Incase's headphone ear cups snap off before they break off

For a company that made a name for itself with its minimalist cases for the iPhone, MacBook and iPad, expanding after into backpacks and other carry cases, Incase has done a pretty good job translating its spare philosophy to the world of headphones. With the Sonic, Reflex and Pivot headphones, Incase shuns the plastic and metal typically found in competitor's headphones and swaps in materials such as canvas and suede.

Read on for our hands- and ears-on.

Incase is a newcomer to audio gear. In fact, these headphones are its first foray into the audio world.

All of these sets come with 40mm titanium drivers and an integrated mic and remote control for iOS device compatibility. We gave all three headphones a brief listen test with music ranging from Eminem to Chairlift. The audio sounds clear and loud, though the headphones don't provide digital surround sound or anything fancy like that. If you're fine with simple stereo, they they provide the boom and hug your cranium pretty well.

The Breakaway Ear Cups

Hands-down, the coolest feature across Incase's lineup of headphones are the breakaway ear cups. Because of the simplistic design of the headphones, the cups, which slide up and down about an inch or so for adjustment can actually snap off, ever so slightly. What good is this?

Well, if you're always tossing your headphones in your bag, it could get crushed by other junk piled on top. With the breakaway ear cups, instead of the entire headphone snapping, the cups would just pop off. The prototype headphones we went hands-on with looked extremely fragile, especially with that thin wire exposed, but we're told it should be somewhat stronger when they hop off the production line.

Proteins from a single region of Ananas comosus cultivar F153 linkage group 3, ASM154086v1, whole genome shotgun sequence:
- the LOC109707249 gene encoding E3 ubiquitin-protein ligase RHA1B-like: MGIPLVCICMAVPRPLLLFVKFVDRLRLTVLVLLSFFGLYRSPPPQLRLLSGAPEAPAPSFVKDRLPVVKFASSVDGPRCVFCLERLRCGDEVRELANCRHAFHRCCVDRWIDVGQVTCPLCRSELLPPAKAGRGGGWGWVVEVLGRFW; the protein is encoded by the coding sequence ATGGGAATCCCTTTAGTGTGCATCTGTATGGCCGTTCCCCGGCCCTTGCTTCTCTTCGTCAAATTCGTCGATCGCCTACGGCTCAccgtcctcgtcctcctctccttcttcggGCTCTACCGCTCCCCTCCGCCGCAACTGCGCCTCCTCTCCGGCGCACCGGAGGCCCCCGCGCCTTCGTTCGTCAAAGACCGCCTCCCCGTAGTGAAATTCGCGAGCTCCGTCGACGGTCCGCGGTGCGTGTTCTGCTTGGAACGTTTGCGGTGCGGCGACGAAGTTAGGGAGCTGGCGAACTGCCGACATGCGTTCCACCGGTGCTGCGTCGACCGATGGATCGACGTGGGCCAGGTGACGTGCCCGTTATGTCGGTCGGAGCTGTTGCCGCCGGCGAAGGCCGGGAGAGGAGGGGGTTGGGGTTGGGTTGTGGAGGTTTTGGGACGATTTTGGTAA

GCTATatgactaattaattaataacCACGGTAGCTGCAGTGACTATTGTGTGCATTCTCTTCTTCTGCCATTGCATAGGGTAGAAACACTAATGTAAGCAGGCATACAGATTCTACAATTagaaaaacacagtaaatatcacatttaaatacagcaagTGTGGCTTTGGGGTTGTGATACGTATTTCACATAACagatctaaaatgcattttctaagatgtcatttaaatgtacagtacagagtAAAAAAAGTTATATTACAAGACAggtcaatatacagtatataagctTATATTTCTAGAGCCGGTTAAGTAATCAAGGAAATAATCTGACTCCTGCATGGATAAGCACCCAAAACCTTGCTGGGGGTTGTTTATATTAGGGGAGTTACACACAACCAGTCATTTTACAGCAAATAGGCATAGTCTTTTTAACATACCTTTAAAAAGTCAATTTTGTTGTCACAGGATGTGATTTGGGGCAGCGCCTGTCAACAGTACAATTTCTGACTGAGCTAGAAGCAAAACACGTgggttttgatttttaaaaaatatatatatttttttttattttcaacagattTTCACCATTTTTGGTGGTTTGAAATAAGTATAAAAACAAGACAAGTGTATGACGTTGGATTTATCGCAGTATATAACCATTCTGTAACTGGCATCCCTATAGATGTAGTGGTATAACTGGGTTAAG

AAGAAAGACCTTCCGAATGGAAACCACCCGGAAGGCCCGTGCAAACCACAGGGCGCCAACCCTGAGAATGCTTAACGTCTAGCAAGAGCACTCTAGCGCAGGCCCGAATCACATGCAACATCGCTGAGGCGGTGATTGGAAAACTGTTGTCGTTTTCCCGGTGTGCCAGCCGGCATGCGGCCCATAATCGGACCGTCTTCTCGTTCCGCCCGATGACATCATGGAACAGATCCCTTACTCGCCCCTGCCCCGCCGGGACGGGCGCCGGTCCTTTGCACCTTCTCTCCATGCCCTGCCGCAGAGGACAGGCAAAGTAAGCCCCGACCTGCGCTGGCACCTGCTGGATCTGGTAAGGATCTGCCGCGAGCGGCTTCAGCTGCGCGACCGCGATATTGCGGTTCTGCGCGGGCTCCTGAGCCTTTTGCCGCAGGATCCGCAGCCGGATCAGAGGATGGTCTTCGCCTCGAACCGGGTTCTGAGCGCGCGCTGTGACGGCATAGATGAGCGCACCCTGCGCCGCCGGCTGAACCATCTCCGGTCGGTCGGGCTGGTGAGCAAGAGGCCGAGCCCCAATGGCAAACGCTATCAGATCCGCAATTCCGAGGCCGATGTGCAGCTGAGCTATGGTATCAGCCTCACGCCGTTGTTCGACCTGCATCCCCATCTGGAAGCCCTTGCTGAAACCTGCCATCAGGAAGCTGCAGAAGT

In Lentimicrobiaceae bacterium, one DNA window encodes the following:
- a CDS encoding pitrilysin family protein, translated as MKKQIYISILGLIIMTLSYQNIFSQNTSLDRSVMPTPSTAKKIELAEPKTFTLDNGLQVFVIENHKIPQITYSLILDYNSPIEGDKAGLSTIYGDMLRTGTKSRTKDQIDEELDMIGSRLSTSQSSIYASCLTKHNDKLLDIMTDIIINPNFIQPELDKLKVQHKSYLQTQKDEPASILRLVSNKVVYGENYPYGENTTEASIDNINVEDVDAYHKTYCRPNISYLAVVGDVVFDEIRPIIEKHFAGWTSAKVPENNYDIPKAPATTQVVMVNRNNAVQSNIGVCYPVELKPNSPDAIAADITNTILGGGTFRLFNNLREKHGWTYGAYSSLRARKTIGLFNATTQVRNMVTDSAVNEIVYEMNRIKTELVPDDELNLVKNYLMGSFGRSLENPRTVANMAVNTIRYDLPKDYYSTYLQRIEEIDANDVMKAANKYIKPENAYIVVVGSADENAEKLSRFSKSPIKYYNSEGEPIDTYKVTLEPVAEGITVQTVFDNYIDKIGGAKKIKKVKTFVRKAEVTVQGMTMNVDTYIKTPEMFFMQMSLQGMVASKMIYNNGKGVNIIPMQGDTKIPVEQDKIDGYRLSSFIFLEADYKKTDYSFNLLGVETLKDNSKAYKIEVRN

Incase tells us people frequently sit on their headphones and break them. I don't know about you, but I don't know when I've ever sat on a pair of headphones. My headphones are usually on my head or around my neck. Still, it only has to happen once for that to suck.

Here's a quick breakdown of what Incase has lined up.


1. Sonic: The Luxury 'Phones

At the very top is the creme-de-la-creme: the Sonic. For $200, these headphones feature ear-shaped cups that are wider at the top and narrower at the bottom. They're shaped like ears to cup your ears with a snugger fit. As the high-end model, the Sonic was designed for fashion conscious listeners. Whereas cables on most headphones are completely fixed, the one on the Sonic is detachable from the earcups. Incase is including two sets of color cables in the box to match the headphones, for that extra "pop" when walking down the street jamming to Lady Gaga. It'll come in black/green, dark gray/light blue and light grey/orange.


2. Reflex: Canvas for Cheaper

Canvas fans will like the Reflex. While its ear cups aren't as large as the Sonic's, it still produces sound that is loud enough to deafen a person. It'll sell for $80 and comes in black/green, grey/pink and jungle green/orange.


3. Pivot: Just The Basics

The anorexic member rockstar in the family, the Pivot is just the the Reflex, but slimmed down (no canvas, though). If you like your gear to look extremely barebones, it doesn't get more basic than the Pivot. It'll sell for $60 in black/green, dark gray/light blue and light gray/pink.

All three headphones should be available this September. If you're looking for something that's sexier than those bland white earbuds and black earbuds that come with most smartphones and MP3 players, you really can't go wrong with Incase's lineup. Incase's experience producing products with clean and simple designs work really well for headphones.

Via Incase

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